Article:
Author Topic: U2's Irish Accents -- or Lack Thereof  (Read 1344 times)

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Offline Luzita

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U2's Irish Accents -- or Lack Thereof
« on: August 15, 2018, 10:33:29 PM »
I love Irish accents. I know there's more than one kind, and as an American I'm sure I don't catch the finer distinctions, but I hear differences among the members of U2. Bono and Larry seem to have the strongest Irish accents -- Dublin accents, I guess. Edge's accent seems a little softer, maybe because of his Welsh background. And Adam, of course, sounds English rather than Irish.

It also seems to me that Bono and Adam's accents have changed over time. In early interviews, the Irish in Bono's voice seems stronger to me than in recent interviews.  Maybe because he now lives in the U.S. part of the time? I've noticed his daughters sound almost American. Are Irish accents particularly vulnerable to being swallowed by American accents? And in Adam's case, though his accent is still English it seems to have a little more of something else in it now. Has he acquired a touch more Irish pronunciation?

Maybe people from the British Isles could comment on this, as I'm sure you guys have more sensitive ears than me.

Here is an interview from 1983 where you can hear all four of them talk (prior to the video).

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And here's some snippets from a 2017 interview. Between the different bits there are speech samples from all four of them.

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Offline daveyg

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Re: U2's Irish Accents -- or Lack Thereof
« Reply #1 on: August 16, 2018, 12:05:24 AM »
Hi. I'm from Dublin.

If you heard the four of them on the radio not knowing who they were, it would be Larry's accent that stands out as the strongest Dublin (not just Irish) accent of the four of them.

Adam still has a bit of a British accent. Once again, if you didn't know who he was, you'd probably think he's an English guy that's been living in Ireland for a few years, which is true.

Edge has an Irish accent. You probably wouldn't be able to tell where in Ireland he'd be from, but you'd call him Irish if you didn't know the face. It certainly isn't a Welsh accent - THAT accent is very distinctive.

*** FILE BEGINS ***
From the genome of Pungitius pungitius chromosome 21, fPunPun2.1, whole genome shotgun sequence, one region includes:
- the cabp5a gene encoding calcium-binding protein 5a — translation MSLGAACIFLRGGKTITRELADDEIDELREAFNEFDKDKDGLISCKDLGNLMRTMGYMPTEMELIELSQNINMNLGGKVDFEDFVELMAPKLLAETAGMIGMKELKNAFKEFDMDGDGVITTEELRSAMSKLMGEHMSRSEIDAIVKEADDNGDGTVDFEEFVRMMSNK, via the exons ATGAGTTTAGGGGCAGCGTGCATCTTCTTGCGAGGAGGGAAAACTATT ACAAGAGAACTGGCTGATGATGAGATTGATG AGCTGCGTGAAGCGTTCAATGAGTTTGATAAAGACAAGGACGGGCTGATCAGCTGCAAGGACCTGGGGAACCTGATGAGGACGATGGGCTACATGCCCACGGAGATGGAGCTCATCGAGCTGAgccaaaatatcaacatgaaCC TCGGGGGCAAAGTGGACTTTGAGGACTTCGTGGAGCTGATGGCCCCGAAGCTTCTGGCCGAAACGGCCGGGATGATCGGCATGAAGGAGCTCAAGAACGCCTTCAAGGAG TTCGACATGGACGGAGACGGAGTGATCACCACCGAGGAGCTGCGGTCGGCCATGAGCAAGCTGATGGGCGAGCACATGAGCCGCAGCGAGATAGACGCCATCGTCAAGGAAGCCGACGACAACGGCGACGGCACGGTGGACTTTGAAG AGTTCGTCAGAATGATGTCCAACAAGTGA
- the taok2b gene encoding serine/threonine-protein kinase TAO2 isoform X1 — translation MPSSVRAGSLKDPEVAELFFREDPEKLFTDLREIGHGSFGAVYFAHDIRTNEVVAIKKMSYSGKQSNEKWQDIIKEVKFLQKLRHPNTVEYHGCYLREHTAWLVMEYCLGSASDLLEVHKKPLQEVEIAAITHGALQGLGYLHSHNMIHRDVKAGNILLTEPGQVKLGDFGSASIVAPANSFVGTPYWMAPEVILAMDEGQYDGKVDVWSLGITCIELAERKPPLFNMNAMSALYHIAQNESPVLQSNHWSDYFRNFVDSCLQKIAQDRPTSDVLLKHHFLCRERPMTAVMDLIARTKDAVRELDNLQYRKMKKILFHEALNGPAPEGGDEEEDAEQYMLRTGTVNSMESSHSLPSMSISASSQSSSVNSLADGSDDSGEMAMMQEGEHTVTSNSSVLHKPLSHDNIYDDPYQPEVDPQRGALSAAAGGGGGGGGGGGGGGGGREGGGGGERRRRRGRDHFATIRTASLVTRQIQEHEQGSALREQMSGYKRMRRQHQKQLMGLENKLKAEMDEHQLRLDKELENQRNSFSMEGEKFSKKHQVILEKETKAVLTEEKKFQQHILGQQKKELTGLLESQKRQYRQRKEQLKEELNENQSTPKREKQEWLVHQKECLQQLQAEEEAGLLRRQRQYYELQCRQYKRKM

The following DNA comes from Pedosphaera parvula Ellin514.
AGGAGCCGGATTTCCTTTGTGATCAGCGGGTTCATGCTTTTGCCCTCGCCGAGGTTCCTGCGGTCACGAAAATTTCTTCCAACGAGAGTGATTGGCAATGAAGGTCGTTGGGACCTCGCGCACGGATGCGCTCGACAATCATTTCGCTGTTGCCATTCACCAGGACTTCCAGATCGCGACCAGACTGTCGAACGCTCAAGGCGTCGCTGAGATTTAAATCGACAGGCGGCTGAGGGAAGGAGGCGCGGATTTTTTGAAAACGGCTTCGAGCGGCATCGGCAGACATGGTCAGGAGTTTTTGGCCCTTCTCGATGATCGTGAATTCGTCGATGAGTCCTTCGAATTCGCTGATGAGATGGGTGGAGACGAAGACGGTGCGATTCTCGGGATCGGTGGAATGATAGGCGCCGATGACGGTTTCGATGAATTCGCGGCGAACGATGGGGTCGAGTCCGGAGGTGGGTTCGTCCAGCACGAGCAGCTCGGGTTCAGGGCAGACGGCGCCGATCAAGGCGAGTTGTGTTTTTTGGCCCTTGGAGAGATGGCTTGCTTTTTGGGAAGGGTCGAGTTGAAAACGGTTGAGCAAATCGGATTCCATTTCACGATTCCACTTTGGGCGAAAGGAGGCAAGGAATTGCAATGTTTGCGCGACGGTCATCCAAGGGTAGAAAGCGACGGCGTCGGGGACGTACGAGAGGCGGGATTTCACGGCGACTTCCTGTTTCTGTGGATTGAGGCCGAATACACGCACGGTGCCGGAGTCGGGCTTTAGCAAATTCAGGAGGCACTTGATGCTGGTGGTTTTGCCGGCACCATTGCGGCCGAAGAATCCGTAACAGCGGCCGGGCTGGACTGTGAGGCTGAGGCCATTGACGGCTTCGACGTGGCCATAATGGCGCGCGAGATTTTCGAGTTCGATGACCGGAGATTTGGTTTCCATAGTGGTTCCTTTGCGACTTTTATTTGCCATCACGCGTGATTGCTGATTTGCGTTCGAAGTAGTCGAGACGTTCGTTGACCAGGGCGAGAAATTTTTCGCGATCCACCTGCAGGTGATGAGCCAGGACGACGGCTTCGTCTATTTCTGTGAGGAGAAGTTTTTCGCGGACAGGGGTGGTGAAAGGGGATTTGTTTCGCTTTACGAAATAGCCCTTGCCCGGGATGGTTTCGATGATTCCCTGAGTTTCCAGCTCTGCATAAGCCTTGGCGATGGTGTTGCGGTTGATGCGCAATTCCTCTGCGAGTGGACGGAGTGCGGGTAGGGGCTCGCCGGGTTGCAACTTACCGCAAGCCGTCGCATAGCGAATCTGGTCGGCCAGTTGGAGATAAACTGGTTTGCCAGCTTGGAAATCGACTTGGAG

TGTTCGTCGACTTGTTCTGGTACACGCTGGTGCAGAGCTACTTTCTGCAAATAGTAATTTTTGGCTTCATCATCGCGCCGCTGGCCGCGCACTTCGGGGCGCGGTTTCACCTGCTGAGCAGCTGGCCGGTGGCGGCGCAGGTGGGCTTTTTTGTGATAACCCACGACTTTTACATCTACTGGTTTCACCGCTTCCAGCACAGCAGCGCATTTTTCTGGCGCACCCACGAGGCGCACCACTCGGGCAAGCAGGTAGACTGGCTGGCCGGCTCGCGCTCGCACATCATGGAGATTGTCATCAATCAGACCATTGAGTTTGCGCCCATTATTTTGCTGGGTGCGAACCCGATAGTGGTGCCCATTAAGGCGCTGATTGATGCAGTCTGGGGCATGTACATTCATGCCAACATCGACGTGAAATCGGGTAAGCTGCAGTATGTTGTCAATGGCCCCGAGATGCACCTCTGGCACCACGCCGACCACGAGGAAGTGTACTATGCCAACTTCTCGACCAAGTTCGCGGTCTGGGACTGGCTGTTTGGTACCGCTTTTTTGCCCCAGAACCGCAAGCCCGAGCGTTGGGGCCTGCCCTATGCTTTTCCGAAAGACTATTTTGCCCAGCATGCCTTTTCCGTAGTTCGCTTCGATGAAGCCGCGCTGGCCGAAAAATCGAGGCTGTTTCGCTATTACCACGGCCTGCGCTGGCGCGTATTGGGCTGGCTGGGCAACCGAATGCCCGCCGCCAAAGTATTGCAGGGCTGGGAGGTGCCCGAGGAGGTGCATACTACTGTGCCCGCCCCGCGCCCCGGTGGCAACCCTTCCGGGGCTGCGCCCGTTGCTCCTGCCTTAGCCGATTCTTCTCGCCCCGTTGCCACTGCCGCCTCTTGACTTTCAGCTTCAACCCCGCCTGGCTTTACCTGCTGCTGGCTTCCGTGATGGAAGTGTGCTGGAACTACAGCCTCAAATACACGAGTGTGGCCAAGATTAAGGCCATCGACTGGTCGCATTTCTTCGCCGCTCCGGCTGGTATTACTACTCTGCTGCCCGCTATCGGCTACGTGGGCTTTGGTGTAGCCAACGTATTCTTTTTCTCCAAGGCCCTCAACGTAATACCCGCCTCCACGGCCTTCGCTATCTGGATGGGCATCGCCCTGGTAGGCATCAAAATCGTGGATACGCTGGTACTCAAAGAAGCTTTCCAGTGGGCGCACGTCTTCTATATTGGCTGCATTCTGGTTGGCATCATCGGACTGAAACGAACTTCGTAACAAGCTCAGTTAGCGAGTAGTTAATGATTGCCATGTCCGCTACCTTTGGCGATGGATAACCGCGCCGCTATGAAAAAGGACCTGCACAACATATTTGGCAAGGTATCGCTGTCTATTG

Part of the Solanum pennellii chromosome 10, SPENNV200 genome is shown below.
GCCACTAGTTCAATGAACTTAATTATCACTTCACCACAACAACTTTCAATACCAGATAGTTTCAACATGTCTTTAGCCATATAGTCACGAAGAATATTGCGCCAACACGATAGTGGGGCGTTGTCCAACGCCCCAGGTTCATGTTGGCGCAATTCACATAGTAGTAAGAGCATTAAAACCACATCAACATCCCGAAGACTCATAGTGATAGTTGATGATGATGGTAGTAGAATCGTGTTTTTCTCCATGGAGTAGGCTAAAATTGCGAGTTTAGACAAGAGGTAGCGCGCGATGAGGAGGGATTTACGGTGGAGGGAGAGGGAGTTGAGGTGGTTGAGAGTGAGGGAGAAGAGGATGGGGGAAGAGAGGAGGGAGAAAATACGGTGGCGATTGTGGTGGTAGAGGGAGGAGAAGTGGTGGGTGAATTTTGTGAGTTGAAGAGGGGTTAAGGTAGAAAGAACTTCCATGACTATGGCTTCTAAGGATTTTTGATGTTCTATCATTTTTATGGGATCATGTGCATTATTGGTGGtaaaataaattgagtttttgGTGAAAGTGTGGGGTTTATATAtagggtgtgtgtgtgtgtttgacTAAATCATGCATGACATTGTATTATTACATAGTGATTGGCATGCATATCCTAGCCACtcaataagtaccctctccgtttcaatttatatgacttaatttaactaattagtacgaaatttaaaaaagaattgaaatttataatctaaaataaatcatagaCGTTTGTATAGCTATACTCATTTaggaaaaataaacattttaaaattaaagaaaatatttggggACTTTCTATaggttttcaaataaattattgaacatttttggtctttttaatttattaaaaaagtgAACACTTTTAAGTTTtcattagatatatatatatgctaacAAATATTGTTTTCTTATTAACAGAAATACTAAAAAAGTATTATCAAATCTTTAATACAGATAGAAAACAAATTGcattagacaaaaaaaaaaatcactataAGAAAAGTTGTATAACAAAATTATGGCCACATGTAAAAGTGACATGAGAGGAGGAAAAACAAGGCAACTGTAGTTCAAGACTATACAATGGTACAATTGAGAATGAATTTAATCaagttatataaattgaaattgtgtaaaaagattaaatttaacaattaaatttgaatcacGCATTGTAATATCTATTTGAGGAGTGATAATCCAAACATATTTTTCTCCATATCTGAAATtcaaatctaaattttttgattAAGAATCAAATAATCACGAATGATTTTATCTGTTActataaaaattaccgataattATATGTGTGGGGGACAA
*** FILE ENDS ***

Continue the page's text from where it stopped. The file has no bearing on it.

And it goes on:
Bono - you'd know he was Irish, but he has lost a lot of his accent over the years. Maybe it's his emerging himself in American culture throughout the years along side with maybe consciously trying to somehow neutralise any strong accent when he became more popular and starting meeting the likes of Popes and Presidents.

Offline laoghaire

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Re: U2's Irish Accents -- or Lack Thereof
« Reply #2 on: August 16, 2018, 06:50:13 AM »
For the record, even if Bono's Irish accent has morphed over the years to a more American accent, he really doesn't sound American. My daughter didn't understand they weren't American until she heard him speak, then it was crystal clear to her. (I had told her they were Irish, but she assumed in the American way that I meant American descended from Irish people).

All four of them are extremely pleasant to listen to speaking.

Offline derm

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Re: U2's Irish Accents -- or Lack Thereof
« Reply #3 on: August 16, 2018, 09:46:28 AM »
I'd agree with what daveyg says about the bands accents.

Regarding the question as to whether Irish accents are vulnerable to being swallowed by American accents I would say no.  There are parts of Dublin and the surrounding counties where this might be the case and I don't say that as a criticism but as an observation.   What is commonly referred to as the D4 accent seems to be a constantly evolving abomination of an Oirish accent  ;) .  Many of the newer broadcasters speak with such an accent.  ( Am I coming across as a grumpy old fart?) If you go beyond the pale you will find plenty of local accents that are difficult to understand.

Offline Luzita

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Re: U2's Irish Accents -- or Lack Thereof
« Reply #4 on: August 16, 2018, 10:40:41 AM »
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I'd agree with what daveyg says about the bands accents.

Regarding the question as to whether Irish accents are vulnerable to being swallowed by American accents I would say no.  There are parts of Dublin and the surrounding counties where this might be the case and I don't say that as a criticism but as an observation.   What is commonly referred to as the D4 accent seems to be a constantly evolving abomination of an Oirish accent  ;) .  Many of the newer broadcasters speak with such an accent.  ( Am I coming across as a grumpy old fart?) If you go beyond the pale you will find plenty of local accents that are difficult to understand.